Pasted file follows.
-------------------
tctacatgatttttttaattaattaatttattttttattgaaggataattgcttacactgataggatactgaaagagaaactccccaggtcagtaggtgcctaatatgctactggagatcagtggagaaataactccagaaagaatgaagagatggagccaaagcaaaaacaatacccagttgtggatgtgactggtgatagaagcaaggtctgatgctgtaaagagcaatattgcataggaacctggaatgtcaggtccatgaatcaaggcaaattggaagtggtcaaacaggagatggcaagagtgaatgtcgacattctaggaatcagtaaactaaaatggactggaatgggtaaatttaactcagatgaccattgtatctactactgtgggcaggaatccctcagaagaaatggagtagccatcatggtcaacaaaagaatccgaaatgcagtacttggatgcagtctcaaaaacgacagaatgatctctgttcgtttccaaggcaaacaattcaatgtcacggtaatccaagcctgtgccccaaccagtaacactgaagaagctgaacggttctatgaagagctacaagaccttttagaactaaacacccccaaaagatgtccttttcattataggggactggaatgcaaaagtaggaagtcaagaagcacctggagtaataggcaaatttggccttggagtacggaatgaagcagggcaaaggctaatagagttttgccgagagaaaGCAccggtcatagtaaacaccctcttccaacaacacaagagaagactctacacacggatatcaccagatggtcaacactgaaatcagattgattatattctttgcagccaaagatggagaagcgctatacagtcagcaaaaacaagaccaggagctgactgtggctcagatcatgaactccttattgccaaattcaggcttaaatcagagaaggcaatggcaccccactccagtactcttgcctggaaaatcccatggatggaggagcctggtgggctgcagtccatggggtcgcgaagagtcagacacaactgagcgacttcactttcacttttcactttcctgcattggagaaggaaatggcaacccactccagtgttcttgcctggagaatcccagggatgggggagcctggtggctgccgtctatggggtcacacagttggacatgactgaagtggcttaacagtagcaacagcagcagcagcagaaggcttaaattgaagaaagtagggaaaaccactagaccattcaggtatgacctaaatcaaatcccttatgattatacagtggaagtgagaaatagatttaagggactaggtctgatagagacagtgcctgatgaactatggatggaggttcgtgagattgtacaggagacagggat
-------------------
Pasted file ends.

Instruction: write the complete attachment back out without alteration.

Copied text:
tctacatgatttttttaattaattaatttattttttattgaaggataattgcttacactgataggatactgaaagagaaactccccaggtcagtaggtgcctaatatgctactggagatcagtggagaaataactccagaaagaatgaagagatggagccaaagcaaaaacaatacccagttgtggatgtgactggtgatagaagcaaggtctgatgctgtaaagagcaatattgcataggaacctggaatgtcaggtccatgaatcaaggcaaattggaagtggtcaaacaggagatggcaagagtgaatgtcgacattctaggaatcagtaaactaaaatggactggaatgggtaaatttaactcagatgaccattgtatctactactgtgggcaggaatccctcagaagaaatggagtagccatcatggtcaacaaaagaatccgaaatgcagtacttggatgcagtctcaaaaacgacagaatgatctctgttcgtttccaaggcaaacaattcaatgtcacggtaatccaagcctgtgccccaaccagtaacactgaagaagctgaacggttctatgaagagctacaagaccttttagaactaaacacccccaaaagatgtccttttcattataggggactggaatgcaaaagtaggaagtcaagaagcacctggagtaataggcaaatttggccttggagtacggaatgaagcagggcaaaggctaatagagttttgccgagagaaaGCAccggtcatagtaaacaccctcttccaacaacacaagagaagactctacacacggatatcaccagatggtcaacactgaaatcagattgattatattctttgcagccaaagatggagaagcgctatacagtcagcaaaaacaagaccaggagctgactgtggctcagatcatgaactccttattgccaaattcaggcttaaatcagagaaggcaatggcaccccactccagtactcttgcctggaaaatcccatggatggaggagcctggtgggctgcagtccatggggtcgcgaagagtcagacacaactgagcgacttcactttcacttttcactttcctgcattggagaaggaaatggcaacccactccagtgttcttgcctggagaatcccagggatgggggagcctggtggctgccgtctatggggtcacacagttggacatgactgaagtggcttaacagtagcaacagcagcagcagcagaaggcttaaattgaagaaagtagggaaaaccactagaccattcaggtatgacctaaatcaaatcccttatgattatacagtggaagtgagaaatagatttaagggactaggtctgatagagacagtgcctgatgaactatggatggaggttcgtgagattgtacaggagacagggat